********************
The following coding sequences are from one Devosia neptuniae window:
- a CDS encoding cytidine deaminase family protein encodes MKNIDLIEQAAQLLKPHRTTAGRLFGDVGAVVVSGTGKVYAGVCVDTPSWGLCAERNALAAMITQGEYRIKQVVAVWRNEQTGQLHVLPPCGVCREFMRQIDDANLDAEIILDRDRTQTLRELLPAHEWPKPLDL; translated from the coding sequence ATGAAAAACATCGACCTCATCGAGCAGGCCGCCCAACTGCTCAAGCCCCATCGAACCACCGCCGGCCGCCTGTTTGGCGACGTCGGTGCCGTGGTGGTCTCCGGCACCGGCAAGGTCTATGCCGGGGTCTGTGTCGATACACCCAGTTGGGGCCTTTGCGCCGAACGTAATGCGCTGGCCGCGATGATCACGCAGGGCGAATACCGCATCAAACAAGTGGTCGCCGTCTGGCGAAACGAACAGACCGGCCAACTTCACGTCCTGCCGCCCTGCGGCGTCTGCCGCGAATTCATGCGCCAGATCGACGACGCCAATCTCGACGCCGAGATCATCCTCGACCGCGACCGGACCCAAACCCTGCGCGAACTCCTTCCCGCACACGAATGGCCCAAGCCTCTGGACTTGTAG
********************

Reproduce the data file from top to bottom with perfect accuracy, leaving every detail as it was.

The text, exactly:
The following coding sequences are from one Devosia neptuniae window:
- a CDS encoding cytidine deaminase family protein encodes MKNIDLIEQAAQLLKPHRTTAGRLFGDVGAVVVSGTGKVYAGVCVDTPSWGLCAERNALAAMITQGEYRIKQVVAVWRNEQTGQLHVLPPCGVCREFMRQIDDANLDAEIILDRDRTQTLRELLPAHEWPKPLDL; translated from the coding sequence ATGAAAAACATCGACCTCATCGAGCAGGCCGCCCAACTGCTCAAGCCCCATCGAACCACCGCCGGCCGCCTGTTTGGCGACGTCGGTGCCGTGGTGGTCTCCGGCACCGGCAAGGTCTATGCCGGGGTCTGTGTCGATACACCCAGTTGGGGCCTTTGCGCCGAACGTAATGCGCTGGCCGCGATGATCACGCAGGGCGAATACCGCATCAAACAAGTGGTCGCCGTCTGGCGAAACGAACAGACCGGCCAACTTCACGTCCTGCCGCCCTGCGGCGTCTGCCGCGAATTCATGCGCCAGATCGACGACGCCAATCTCGACGCCGAGATCATCCTCGACCGCGACCGGACCCAAACCCTGCGCGAACTCCTTCCCGCACACGAATGGCCCAAGCCTCTGGACTTGTAG